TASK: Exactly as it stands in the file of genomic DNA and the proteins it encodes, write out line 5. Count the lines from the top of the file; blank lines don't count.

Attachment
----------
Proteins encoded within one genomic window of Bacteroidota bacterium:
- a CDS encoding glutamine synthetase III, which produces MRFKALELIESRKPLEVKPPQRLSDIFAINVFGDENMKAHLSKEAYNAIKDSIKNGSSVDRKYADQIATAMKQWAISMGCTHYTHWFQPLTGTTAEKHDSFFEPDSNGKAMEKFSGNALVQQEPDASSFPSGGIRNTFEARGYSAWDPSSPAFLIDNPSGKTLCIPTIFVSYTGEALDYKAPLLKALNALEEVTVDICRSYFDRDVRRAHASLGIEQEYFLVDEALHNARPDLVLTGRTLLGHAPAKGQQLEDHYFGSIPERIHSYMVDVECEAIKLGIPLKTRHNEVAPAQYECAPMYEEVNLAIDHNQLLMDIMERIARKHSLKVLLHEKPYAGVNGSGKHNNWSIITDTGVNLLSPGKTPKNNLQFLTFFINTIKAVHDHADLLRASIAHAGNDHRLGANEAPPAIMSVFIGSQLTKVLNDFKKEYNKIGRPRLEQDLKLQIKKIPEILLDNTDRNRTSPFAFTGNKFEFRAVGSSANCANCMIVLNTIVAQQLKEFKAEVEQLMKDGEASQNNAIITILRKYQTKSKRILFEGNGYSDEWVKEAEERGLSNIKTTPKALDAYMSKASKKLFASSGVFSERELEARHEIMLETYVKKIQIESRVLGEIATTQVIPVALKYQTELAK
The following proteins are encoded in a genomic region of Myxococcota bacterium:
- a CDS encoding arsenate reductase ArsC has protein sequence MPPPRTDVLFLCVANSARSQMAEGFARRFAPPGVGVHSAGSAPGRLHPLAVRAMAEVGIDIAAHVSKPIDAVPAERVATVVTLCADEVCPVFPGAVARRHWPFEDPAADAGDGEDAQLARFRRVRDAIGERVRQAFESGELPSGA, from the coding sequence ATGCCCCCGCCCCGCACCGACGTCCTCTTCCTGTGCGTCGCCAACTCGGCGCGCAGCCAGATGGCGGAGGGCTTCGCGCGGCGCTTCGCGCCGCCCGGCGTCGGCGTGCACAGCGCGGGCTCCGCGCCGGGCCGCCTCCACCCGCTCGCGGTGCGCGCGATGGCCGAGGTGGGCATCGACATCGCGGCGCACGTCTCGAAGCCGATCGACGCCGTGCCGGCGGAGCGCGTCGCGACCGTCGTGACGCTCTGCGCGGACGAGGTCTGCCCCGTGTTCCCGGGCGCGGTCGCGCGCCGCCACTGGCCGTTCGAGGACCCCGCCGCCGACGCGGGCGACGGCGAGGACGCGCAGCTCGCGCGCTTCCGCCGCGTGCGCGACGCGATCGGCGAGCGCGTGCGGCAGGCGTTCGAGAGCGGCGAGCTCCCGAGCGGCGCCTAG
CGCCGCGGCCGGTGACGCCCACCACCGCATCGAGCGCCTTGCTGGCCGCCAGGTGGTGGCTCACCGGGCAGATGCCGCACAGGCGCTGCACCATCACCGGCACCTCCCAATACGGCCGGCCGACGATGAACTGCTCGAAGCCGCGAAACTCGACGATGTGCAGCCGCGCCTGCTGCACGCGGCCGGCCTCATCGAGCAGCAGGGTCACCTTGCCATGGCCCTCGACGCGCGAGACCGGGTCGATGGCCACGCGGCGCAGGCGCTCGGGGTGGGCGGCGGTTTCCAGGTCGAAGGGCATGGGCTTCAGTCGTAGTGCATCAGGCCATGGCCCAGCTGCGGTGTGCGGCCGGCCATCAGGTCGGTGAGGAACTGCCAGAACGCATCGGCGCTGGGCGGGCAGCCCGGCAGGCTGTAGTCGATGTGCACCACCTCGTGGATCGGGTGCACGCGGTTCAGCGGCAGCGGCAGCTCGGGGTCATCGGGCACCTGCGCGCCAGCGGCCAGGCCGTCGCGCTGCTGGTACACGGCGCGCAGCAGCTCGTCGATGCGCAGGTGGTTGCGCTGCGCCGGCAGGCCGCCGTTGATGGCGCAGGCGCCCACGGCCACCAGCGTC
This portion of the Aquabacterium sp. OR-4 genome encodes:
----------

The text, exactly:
CGCCGCGGCCGGTGACGCCCACCACCGCATCGAGCGCCTTGCTGGCCGCCAGGTGGTGGCTCACCGGGCAGATGCCGCACAGGCGCTGCACCATCACCGGCACCTCCCAATACGGCCGGCCGACGATGAACTGCTCGAAGCCGCGAAACTCGACGATGTGCAGCCGCGCCTGCTGCACGCGGCCGGCCTCATCGAGCAGCAGGGTCACCTTGCCATGGCCCTCGACGCGCGAGACCGGGTCGATGGCCACGCGGCGCAGGCGCTCGGGGTGGGCGGCGGTTTCCAGGTCGAAGGGCATGGGCTTCAGTCGTAGTGCATCAGGCCATGGCCCAGCTGCGGTGTGCGGCCGGCCATCAGGTCGGTGAGGAACTGCCAGAACGCATCGGCGCTGGGCGGGCAGCCCGGCAGGCTGTAGTCGATGTGCACCACCTCGTGGATCGGGTGCACGCGGTTCAGCGGCAGCGGCAGCTCGGGGTCATCGGGCACCTGCGCGCCAGCGGCCAGGCCGTCGCGCTGCTGGTACACGGCGCGCAGCAGCTCGTCGATGCGCAGGTGGTTGCGCTGCGCCGGCAGGCCGCCGTTGATGGCGCAGGCGCCCACGGCCACCAGCGTC